The 1st Circuit Court of Appeal overturned his death sentence on the grounds that the trial judge had not done enough to ensure an impartial jury in the high-profile case, and because the judge did not allow the jury to hear evidence that Tamerlan had murdered three people before the bombing. Dzhokhar had argued that he had been under the control and influence of his older brother, a violent murderer.
The appeal court did not overturn Tsarnaev’s conviction, only the death sentence; by virtue of his decision, he would have remained in prison for the rest of his life. Given Biden’s opposition to capital punishment, there was no reason to seek to reinstate the death penalty.
In addressing the Supreme Court, the administration had to conduct a re-examination of the case and decide that a death sentence was appropriate for Tsarnaev, despite the appeals court’s careful analysis of the serious shortcomings of the sentencing phase. In fact, the Justice Department, in its submissions and submissions to the Supreme Court, failed to provide any convincing explanation as to why execution is warranted in this case compared to other cases.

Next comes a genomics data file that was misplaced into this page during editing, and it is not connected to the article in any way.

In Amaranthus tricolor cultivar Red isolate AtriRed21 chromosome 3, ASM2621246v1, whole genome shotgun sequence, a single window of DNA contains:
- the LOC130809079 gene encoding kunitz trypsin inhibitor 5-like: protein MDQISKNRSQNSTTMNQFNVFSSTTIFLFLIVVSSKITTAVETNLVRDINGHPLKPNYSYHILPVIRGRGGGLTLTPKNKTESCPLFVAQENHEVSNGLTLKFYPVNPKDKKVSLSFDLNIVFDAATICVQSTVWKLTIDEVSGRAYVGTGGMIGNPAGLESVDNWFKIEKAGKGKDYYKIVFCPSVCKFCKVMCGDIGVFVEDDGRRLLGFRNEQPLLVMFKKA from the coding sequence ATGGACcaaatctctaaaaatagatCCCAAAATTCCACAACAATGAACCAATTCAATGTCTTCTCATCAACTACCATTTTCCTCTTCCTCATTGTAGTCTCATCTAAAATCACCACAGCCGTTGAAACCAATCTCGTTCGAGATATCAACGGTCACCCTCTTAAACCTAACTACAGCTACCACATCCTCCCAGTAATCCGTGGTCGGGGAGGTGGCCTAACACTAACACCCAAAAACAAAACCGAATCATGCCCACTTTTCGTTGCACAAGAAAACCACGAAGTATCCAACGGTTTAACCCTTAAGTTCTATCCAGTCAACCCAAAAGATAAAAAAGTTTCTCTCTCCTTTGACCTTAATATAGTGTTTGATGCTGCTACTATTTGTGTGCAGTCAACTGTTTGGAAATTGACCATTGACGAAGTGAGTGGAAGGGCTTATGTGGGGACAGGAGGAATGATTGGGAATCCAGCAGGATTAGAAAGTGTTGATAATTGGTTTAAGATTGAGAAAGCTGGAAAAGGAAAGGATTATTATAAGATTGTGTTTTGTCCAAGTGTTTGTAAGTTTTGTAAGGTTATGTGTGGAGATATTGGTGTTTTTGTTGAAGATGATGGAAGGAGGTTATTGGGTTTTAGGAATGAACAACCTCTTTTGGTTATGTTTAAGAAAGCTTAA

This failure gets to the heart of the matter: there is no principled way to decide when capital punishment is warranted, which is why every application is inevitably arbitrary.
Judge Stephen G. Breyer called this arbitrariness the antithesis of the rule of law. “The factors that should most clearly affect the application of the death penalty – namely the relative gravity of the crime – often do not,” he wrote. “Other studies show that circumstances which should not affect the application of the death penalty, such as race, gender or geography, often do. “